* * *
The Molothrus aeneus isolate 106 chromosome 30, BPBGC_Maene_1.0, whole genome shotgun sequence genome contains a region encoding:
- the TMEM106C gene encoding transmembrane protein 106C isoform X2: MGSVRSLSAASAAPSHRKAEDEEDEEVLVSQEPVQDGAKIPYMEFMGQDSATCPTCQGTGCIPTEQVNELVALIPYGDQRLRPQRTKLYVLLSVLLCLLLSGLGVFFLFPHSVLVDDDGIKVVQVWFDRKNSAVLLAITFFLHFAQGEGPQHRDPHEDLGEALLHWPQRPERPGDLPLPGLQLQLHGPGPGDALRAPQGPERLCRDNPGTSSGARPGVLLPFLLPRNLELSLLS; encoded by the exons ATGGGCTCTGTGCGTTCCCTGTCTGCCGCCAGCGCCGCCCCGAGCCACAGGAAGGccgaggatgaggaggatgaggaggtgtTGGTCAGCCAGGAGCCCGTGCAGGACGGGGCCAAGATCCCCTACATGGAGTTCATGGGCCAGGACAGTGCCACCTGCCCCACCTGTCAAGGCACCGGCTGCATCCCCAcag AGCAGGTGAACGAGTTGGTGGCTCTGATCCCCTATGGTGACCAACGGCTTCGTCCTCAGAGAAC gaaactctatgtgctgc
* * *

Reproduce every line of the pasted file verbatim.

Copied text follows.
The Molothrus aeneus isolate 106 chromosome 30, BPBGC_Maene_1.0, whole genome shotgun sequence genome contains a region encoding:
- the TMEM106C gene encoding transmembrane protein 106C isoform X2: MGSVRSLSAASAAPSHRKAEDEEDEEVLVSQEPVQDGAKIPYMEFMGQDSATCPTCQGTGCIPTEQVNELVALIPYGDQRLRPQRTKLYVLLSVLLCLLLSGLGVFFLFPHSVLVDDDGIKVVQVWFDRKNSAVLLAITFFLHFAQGEGPQHRDPHEDLGEALLHWPQRPERPGDLPLPGLQLQLHGPGPGDALRAPQGPERLCRDNPGTSSGARPGVLLPFLLPRNLELSLLS; encoded by the exons ATGGGCTCTGTGCGTTCCCTGTCTGCCGCCAGCGCCGCCCCGAGCCACAGGAAGGccgaggatgaggaggatgaggaggtgtTGGTCAGCCAGGAGCCCGTGCAGGACGGGGCCAAGATCCCCTACATGGAGTTCATGGGCCAGGACAGTGCCACCTGCCCCACCTGTCAAGGCACCGGCTGCATCCCCAcag AGCAGGTGAACGAGTTGGTGGCTCTGATCCCCTATGGTGACCAACGGCTTCGTCCTCAGAGAAC gaaactctatgtgctgc